Keystone Biofuels execs indicted on $4.1M tax fraud chargesThe charges come in the wake of another fraud indictment last year
The owners of a Cumberland County biofuel company allegedly claimed fraudulent tax refunds on a fuel tax credit program, according to a superseding indictment filed Wednesday in Pennsylvania's Middle District federal court.
The indictment said that Keystone Biofuels president Ben Wootton, 52, of Pennsylvania, and CEO Race Miner, 48, of Colorado, conspired to defraud the IRS and aided and assisted in the filing of a false refund claim.
The charges are in addition to a May 2017 indictment against Wootton, Miner and their company alleging that they conspired to make and then subsequently made false statements to the EPA. Those charges stem from Keystone Biofuels' claims that its products met the necessary standards to qualify as biodiesel, a renewable soy-based fuel.
According to the latest indictment, the tax credit for which the company fraudulently claimed refunds was available only for fuel that met specific requirements related to being mixed with diesel. The company gave a biodiesel label to fuel that was insufficiently mixed or not mixed at all. Furthermore, it created records of fuel that didn't actually exist and falsified books for the mislabeled fuel, court papers show.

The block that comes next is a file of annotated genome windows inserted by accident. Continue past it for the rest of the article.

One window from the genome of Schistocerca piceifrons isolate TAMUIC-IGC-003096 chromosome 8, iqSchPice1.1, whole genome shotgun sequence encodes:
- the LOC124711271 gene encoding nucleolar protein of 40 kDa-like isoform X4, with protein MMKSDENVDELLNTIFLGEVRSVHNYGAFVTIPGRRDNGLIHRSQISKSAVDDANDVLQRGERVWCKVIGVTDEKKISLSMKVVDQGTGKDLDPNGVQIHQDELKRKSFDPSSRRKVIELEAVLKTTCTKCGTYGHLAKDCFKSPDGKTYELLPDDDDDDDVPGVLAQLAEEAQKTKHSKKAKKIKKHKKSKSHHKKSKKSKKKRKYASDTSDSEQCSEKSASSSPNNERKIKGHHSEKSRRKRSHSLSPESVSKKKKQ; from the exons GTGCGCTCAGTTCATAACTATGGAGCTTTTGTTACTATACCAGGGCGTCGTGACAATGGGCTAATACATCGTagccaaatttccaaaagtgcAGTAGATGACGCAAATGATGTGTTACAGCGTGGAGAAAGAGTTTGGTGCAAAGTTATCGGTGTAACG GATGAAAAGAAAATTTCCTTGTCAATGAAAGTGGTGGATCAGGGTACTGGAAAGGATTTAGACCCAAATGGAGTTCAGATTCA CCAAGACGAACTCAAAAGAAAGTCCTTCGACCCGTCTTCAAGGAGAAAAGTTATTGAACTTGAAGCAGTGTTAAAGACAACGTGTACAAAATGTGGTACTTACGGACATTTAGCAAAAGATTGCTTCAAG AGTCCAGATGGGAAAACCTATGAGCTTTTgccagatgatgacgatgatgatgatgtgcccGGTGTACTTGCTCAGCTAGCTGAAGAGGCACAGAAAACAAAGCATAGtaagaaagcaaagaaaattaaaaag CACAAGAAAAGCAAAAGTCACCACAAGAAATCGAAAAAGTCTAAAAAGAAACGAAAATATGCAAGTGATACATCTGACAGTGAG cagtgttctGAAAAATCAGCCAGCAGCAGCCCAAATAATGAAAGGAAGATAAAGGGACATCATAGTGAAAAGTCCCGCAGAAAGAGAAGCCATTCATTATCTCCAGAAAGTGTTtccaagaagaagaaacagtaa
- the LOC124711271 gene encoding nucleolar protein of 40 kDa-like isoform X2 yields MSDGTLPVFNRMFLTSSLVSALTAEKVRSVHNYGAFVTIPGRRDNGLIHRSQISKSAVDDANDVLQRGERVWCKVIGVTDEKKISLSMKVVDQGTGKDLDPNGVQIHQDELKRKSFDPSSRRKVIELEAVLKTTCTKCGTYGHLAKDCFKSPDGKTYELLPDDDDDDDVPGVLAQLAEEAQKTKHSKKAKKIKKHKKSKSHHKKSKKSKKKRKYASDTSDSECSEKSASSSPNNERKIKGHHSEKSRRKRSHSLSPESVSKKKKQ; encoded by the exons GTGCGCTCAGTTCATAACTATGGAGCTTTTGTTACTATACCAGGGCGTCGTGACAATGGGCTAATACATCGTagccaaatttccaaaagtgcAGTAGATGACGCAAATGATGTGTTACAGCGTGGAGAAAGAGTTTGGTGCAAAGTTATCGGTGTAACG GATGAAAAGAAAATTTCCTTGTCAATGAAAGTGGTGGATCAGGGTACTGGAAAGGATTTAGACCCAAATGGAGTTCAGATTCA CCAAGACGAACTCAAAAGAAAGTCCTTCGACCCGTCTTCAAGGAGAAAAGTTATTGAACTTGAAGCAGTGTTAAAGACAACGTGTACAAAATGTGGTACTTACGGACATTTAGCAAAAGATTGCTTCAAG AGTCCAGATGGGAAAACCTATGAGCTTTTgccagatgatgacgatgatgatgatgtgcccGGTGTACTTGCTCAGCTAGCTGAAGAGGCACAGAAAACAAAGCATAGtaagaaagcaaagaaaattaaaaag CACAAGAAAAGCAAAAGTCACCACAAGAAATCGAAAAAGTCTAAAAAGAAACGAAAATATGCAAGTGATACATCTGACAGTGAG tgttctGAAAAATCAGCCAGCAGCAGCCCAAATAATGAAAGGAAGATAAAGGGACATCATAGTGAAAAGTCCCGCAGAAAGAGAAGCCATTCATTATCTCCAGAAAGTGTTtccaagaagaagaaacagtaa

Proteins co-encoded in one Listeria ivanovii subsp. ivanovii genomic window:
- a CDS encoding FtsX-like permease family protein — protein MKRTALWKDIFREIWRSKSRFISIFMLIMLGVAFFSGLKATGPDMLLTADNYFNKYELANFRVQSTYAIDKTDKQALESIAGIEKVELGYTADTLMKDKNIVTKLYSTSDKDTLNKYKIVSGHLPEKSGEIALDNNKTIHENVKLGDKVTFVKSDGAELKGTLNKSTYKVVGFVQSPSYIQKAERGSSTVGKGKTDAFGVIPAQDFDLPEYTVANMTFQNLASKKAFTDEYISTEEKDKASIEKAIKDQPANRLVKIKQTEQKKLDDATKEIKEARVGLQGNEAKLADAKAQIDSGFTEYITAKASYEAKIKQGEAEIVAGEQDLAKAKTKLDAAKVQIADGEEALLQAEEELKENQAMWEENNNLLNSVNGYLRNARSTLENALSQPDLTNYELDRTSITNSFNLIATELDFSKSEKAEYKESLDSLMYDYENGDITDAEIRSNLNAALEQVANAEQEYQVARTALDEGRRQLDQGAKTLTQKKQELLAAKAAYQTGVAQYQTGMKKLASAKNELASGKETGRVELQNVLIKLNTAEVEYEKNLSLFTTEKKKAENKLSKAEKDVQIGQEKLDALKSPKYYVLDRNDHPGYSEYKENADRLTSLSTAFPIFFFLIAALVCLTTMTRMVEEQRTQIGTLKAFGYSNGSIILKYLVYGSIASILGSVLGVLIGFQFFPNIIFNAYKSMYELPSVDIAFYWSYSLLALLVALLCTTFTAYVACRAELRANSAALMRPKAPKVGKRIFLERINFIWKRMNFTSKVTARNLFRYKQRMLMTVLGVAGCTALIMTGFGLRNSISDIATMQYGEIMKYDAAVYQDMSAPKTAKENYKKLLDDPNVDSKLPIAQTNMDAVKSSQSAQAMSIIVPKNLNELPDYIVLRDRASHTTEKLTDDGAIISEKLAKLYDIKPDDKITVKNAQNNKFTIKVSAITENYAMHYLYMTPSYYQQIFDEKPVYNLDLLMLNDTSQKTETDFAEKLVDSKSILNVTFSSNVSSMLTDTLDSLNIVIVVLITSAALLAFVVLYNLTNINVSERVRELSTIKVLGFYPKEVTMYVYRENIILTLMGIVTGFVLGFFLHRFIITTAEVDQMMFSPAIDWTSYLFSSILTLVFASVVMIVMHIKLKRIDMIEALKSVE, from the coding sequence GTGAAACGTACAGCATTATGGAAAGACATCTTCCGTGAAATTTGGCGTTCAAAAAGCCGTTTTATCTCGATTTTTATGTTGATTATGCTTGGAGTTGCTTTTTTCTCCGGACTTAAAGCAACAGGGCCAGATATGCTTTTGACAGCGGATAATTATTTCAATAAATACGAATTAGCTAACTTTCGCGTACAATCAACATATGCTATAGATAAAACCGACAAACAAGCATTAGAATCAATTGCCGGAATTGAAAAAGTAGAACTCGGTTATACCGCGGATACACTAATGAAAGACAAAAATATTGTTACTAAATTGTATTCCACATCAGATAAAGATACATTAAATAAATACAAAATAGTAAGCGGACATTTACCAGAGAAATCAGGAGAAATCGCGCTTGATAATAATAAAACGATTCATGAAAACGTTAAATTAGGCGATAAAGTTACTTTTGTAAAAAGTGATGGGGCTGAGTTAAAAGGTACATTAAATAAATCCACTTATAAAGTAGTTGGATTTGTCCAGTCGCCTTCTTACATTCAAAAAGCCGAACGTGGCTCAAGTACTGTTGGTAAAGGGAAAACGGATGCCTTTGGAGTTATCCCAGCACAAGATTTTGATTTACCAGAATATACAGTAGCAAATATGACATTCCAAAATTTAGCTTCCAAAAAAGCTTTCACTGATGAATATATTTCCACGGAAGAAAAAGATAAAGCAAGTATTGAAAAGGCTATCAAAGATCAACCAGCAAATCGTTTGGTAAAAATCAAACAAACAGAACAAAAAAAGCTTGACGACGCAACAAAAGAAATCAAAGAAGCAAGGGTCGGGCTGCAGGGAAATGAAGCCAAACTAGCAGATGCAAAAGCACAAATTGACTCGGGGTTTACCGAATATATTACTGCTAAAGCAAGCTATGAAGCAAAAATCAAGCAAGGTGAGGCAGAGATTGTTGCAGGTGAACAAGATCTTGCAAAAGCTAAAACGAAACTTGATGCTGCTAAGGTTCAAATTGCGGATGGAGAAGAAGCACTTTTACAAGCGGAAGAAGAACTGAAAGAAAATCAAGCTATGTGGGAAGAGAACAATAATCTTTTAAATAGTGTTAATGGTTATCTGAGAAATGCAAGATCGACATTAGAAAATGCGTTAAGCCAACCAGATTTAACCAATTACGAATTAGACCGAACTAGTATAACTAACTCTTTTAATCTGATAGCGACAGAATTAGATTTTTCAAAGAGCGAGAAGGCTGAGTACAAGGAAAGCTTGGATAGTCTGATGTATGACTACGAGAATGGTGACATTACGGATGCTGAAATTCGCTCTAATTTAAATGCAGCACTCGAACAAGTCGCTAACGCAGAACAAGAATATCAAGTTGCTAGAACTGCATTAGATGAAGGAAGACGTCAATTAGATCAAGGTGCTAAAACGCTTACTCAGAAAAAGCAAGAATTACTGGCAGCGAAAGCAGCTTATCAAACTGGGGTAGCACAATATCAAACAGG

The rise and fall of Keystone Biofuels
The new charges are the result of an IRS investigation, which Wootton and Miner allegedly sought to obstruct, according to the indictment.
Miner's attorney, Linda Dale Hoffa of Philadelphia-based Dilworth Paxson, declined comment. Wootton's attorney, Joshua Lock of Lower Paxton Township-based Goldberg Katzman, could not be reached on Friday.
This round of charges is the latest setback for the company, once a promising pioneer in the Pennsylvania renewable fuel industry when it started production in 2005. Lower Allen Township-based Keystone Biofuels filed for Chapter 11 bankruptcy in 2013. The industry never quite came back in the way the company had anticipated it would, and Keystone Biofuels closed up shop in 2014, the Business Journal reported last year.
A trial date has not yet been set, a spokesperson for Pennsylvania's Middle District court said. If convicted, the men face a maximum prison sentence of five years for conspiracy and three years for aiding and assisting in the filing of a false refund claim. They also face supervised release, restitution and monetary penalties.